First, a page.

Mr Secretary General please help us to find a solution to our ethno-political problem

Mr Secretary General please help us to find a solution to our ethno-political problem

Dear Editor,

One of the best things that could have happen for me is for the United Nations Secretary General, Antonio Guterres to comment on the Guyana March 2, 2020 General and Regional Elections. Firstly, let me state that I have the utmost respect for the United Nations and the Secretary General, as well as the Office. I have great respect for the Caribbean Community (CARICOM), the Organisation of American States (OAS) and the international community.

I have always been a law abiding citizen of Guyana – I pay my taxes, I am honest, have never been corrupt neither would I ever become corrupt, I conform to the National Pledge of Guyana, so I would say that I am a good citizen. In 2015, I voted for the APNU+AFC government as a part of the movement for change in administration. Prior to 2015, I had criticized the PPP/C government when I thought that it fell short of the expectations of the people.

After 2015, I challenged the APNU+AFC government viciously and openly throughout the past five years because I felt that what was wrong for the PPP/C, I could not accept as right from the APNU+AFC government; essentially, life operates on principles. I did not plan to vote on March 2 for either the PPP/C or the APNU+AFC because I felt that both leaderships operated from their lower-self and the people of Guyana deserved a better quality of leadership.

After the March 2, 2020 incidents surrounding the tabulation of the Region Four votes, I would have led a ‘campaign’, if it had become necessary, against the APNU+AFC government for them to demit office in the interest of protecting the rule of law and democracy in Guyana. However, after all of the discrepancies were unearthed from the national recount process, I realized that while the APNU+AFC was being accused of questionable acts during the tabulation process for Region Four, the PPP/C members were not in church singing in the choir or attending bible study on March 2, or prior. Both parties are guilty, in my view, of significant malpractices.

As a child growing up, my parents taught me that honesty is the best policy, therefore, I find it extremely baffling, the stance which the international community has taken to accuse one party of wrong and not the other. Just in case Mr. Secretary General, you were not provided with this information before making your statement, I would like to humbly and respectfully, state that both of our political parties,  in my view, have wronged the Guyanese people in these elections.

There is a wide view that the international community seems to be leaning towards a change in regime in Guyana, hence the seeming blindness to the wrongs committed on both sides. While I understand the arguments on the rule of law, democracy and that decisions of the Courts ought to be adhered to, a fundamental point that I think the international community is missing or do not care to pay attention to, is that the current regime, represents a constituency as well as the Opposition represents a constituency; and ethno-politics has been perhaps the main governance challenge in Guyana from as early as 1953.

What in my view, is best for Guyana at this stage, is not declaration but rather a solution? A declaration would not be the solution.

Some of us have been working behind the scenes to try to get our political leaders, to explore and consider a solution, where both of the major parties could form a government  for an interim period, with a specific mandate to conduct; constitutional reform, electoral reform (to facilitate a new electoral culture in the country) and to have consensus on an economic development policy and strategy with relevance for the 30 – 40 years.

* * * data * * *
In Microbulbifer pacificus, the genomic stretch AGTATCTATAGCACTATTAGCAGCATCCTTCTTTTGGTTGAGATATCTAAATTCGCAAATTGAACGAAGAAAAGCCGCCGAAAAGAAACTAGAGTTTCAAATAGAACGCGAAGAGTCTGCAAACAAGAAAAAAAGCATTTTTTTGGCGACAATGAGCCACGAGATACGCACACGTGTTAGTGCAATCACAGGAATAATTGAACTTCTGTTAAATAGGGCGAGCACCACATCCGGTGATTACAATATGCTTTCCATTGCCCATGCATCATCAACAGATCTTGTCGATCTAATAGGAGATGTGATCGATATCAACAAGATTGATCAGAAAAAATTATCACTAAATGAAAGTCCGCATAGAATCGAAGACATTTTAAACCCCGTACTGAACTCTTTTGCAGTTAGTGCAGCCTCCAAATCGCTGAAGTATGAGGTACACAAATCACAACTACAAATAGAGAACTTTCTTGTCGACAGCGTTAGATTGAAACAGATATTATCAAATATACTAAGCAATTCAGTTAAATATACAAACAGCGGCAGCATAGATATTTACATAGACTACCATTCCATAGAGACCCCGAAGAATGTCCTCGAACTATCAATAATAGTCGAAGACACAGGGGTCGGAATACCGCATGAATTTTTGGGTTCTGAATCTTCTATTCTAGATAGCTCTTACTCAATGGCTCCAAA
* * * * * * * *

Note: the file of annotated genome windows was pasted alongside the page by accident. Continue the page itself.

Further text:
I must also state that what I find extremely baffling, is the reluctance from the international community to assist the Guyanese people to find a solution to our almost 70 years old ethno-political problem. The United Nations, the OAS, CARICOM, and individual countries have a huge wealth of knowledge and expertise at their disposal, yet they are seemingly hesitant to help us. Democracy is certainly not perfect, as a matter of fact, I see the lack of interest in a preventative approach to the escalation our current situation, as being a fundamental flaw in democracy.

As I read the public statements from the Mandela’s ‘Elders  Group’, the former President of Liberia, and others significant regional and international personalities and organisations, I can’t help but wonder, how much do they understand and care about what is really happening in Guyana.

My humble request  to the United Nations Secretary General, as a citizen who has literally worked in the gutters fighting for a better country and has challenged

governments on both sides, to my own peril at times, can you help us, to find a solution to our country’s 67 years old ethno-political problem, so that we can hand our next generation, a better Guyana than the one that was handed to us…please, please, please Mr. SG?

Yours faithfully,

Audreyanna Thomas

Editor-in-Chief’s note:  The report of the CARICOM observer team at the recount has demolished claims of major discrepancies. These claims were in the main fantasies concocted by APNU+AFC agents to try to prevent the declaration of a result. What is truly baffling is that Ms Thomas fails to recognise that the unanimity in the international community reflects their desire to ensure that free and fair elections and democracy are upheld. The solution being sought from the Secretary General would have found fertile ground from May, 2015 onwards. Unfortunately this opportunity was not taken.

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